Forward thinking: Signs of the times

Loren Simmonds

Is our nation at risk?

As a student of history, I find myself asking that question with greater frequency than I like to admit.

However, from ancient Rome to the superpowers of the 20th century, all of the greatest nations in history have something in common. They have shared various symptoms that inevitably led to their decline to one degree or another.

Yes, some great nations were suddenly conquered or overthrown. However, the great majority of them collapsed from the inside out. This begs the question: “just how healthy is the United States?”

I don’t proport to be an expert by any means. Nor am I a prophet or the son of prophet – as it were. Over time, however, I have observed symptoms that I believe currently threaten America and therefore our future. Think with me as I attempt to briefly outline them.

Conservatism vs. Progressivism. From Second Amendment issues and limits on abortion to free speech and banning plastic straws, conservatives and progressives have very different ideas about how America should handle today’s cultural and political issues.

Health care. Our health care system needs and overhaul. As Americans debate the best way to lower costs, increase quality, and ensure that individuals and patients, not bureaucrats, are in the driver’s seat.

Immigration. Immigration is one of the fundamental building blocks that help make America the unique nation it is. Whether we should allow immigration is not the debate – it’s how we can do so in a way that protects American sovereignty, respects the rule of law, and benefits all Americans.

Religious liberty. The First Amendment begins “Congress shall make no law respecting and establishment of religion, or prohibiting the free exercise thereof. . .” however, today the idea of “free exercise” is under attack like never before. We must learn to defend this pillar of our society.

Families. Families are the building blocks of civilization. Strong families make for strong communities. That’s why our declining marriage rate is a serious problem with negative consequences for men, women and children.

Education. Colleges and universities are handling our federal loan money with little scrutiny of a student’s ability to pay it back – not his/her parents. One way to stop the sharp rise in both college tuition and student debt is to get the federal government out of the student loan business.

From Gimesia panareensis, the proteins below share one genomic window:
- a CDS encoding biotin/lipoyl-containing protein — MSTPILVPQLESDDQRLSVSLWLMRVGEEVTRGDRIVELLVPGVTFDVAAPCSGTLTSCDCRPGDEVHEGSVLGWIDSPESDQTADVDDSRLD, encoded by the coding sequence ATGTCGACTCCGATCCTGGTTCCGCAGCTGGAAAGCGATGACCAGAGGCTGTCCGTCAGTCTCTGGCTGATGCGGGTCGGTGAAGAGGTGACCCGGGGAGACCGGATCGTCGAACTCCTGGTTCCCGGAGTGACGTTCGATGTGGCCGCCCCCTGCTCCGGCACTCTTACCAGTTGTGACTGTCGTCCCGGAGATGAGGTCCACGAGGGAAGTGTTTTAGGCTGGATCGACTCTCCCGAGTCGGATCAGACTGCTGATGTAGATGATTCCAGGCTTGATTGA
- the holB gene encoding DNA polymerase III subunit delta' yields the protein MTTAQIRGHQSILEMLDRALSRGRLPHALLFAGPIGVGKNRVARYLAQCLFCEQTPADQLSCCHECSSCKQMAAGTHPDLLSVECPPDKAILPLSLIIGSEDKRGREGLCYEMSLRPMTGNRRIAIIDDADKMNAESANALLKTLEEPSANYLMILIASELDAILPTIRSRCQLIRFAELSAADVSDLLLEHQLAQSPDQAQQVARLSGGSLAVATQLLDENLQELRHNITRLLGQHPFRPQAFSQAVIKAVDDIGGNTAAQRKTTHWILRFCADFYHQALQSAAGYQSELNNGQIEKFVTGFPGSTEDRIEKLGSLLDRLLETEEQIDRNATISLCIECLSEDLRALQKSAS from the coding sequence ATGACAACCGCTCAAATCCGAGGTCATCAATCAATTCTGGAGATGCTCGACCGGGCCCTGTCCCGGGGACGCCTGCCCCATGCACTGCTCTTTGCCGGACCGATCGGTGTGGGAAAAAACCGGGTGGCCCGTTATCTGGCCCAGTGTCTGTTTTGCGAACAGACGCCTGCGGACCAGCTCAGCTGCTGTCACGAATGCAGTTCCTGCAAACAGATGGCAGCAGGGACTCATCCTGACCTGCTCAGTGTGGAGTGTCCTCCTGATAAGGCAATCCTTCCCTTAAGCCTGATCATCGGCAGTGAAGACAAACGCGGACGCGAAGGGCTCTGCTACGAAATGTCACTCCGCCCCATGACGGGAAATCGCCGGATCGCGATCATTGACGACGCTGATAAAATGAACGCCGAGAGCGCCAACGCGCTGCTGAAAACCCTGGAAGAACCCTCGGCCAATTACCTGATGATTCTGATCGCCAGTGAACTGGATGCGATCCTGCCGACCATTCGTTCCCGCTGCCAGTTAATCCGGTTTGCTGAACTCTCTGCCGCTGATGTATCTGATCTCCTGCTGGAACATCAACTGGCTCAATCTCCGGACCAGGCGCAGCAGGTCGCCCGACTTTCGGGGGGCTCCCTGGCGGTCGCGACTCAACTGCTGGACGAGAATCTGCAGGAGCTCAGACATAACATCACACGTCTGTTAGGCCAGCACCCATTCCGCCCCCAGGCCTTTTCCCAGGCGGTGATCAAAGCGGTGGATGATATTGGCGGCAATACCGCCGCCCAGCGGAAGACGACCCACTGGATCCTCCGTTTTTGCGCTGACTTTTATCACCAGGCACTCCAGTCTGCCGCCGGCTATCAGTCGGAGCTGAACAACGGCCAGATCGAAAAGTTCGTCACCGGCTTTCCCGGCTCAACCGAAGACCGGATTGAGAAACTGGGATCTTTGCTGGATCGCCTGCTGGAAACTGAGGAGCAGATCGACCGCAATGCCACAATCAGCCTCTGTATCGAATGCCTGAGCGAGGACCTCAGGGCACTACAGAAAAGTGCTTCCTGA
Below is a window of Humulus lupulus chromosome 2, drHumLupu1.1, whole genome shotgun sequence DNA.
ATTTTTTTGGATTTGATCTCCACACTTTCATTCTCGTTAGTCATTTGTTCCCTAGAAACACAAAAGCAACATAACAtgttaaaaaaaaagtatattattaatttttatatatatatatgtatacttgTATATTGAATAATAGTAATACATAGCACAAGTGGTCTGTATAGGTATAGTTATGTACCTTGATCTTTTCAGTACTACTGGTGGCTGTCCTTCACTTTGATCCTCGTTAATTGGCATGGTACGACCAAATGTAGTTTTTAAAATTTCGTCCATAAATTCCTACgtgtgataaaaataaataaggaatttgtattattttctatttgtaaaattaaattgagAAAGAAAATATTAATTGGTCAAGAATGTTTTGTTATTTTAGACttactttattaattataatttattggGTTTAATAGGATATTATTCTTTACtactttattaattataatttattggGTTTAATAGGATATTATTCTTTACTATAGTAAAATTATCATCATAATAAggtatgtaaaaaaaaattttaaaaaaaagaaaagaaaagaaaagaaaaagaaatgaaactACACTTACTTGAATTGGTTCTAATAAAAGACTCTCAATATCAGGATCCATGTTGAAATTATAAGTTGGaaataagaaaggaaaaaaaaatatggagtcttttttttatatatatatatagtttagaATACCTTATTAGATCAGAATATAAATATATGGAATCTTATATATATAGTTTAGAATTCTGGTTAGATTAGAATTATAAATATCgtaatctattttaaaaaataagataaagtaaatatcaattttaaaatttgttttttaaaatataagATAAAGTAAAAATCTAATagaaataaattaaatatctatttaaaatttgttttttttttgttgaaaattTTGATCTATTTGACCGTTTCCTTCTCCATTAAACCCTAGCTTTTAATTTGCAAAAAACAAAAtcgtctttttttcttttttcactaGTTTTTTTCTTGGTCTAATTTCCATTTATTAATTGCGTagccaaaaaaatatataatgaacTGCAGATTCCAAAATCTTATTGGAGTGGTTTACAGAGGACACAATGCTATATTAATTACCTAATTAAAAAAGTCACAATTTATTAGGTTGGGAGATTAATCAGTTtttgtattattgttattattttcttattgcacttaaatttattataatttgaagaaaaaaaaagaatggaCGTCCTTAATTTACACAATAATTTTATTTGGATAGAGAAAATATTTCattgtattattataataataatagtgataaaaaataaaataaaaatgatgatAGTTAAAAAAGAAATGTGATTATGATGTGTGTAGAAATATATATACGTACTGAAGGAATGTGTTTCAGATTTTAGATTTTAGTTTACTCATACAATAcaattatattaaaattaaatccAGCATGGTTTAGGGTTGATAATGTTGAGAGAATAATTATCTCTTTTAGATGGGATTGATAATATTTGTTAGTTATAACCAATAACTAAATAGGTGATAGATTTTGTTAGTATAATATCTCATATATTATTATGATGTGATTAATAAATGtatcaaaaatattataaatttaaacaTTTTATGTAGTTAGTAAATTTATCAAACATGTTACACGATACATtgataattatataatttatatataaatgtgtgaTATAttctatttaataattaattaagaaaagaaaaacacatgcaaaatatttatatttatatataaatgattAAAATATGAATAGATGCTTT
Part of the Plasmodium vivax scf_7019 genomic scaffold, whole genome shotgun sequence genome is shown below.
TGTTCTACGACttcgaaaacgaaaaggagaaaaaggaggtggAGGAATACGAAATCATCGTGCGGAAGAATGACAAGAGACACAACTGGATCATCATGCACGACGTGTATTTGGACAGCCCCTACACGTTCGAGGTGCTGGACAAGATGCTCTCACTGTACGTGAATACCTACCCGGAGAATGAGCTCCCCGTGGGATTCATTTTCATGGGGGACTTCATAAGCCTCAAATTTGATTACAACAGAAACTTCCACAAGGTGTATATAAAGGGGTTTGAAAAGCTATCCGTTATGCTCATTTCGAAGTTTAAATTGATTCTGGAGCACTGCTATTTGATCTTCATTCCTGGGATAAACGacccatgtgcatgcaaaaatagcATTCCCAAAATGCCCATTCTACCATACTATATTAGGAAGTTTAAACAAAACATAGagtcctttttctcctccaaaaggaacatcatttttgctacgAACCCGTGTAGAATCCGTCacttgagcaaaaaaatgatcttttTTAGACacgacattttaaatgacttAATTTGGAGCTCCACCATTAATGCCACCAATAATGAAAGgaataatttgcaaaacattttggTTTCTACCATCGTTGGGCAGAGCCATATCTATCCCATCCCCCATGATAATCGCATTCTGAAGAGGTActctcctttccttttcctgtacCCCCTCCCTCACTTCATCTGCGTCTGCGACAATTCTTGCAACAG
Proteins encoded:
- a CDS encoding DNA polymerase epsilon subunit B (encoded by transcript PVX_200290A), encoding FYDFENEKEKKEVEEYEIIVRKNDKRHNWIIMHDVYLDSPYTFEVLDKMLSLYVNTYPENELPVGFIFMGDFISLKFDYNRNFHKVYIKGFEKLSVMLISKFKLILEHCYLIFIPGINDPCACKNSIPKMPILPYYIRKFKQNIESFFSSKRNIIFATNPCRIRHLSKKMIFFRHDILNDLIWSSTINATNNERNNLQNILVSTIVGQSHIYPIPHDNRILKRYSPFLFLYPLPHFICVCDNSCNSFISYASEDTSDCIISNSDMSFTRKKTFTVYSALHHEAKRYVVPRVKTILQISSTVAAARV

Environment. Americans want a clean environment. They also want affordable and reliable energy. Despite what we often hear from elected officials and special interest groups promoting climate change alarmism, we can have both.

Election integrity. Election integrity should not be seen as a partisan issue. All Americans have an interest in ensuring a fair and accurate process. That means ensuring not only that every eligible individual is able to vote, but also that his or her vote is not stolen or diluted through fraud.

Welfare. The War on Poverty has failed America’s poor. So how, after five decades and $25 trillion, do we fix the problem? We must change welfare policies that deter work, discourage families from staying together, and promote dependence on government.

Spending. Rising federal debt is a serious threat. Out-of-control spending by elected officials in Washington and every level of government will eventually lead to fewer jobs, lower wages, and massive tax increases on the working-class Americans. The good news is that we know how to fix it.

I think you would agree that tackling the above 10 issues is no small task. Moreover, you may have totally disagreed with part or all of my brief responses to the specific issues. I respect your right and freedom to do so. However, my hope is that I succeeded in getting you to think about these issues that are “weakening the foundation of our nation.”

On the day that our Constitution was signed, a woman asked Benjamin Franklin, “Well, sir, what have you given us?” He simply responded: “A republic, if you can keep it.”

If you can keep it. These five little words have come to mean an awful lot in the years to come . . . and never more than they do right now. If we are robbed of our past, are we prepared to accept any future?

Until next time . . .

— By Loren Simmonds

Loren Simmonds has been a resident of Lynnwood for 37 years. He served on the Lynnwood City Council for 16 years, including eight as Council President. He remains active in the community by serving on the Parks and Recreation Foundation Board, Civil Service Commission and the Snohomish County Planning Commission. He believes that volunteerism sows the seeds of community. Loren is semi-retired and works as a writer, speaker and leadership coach.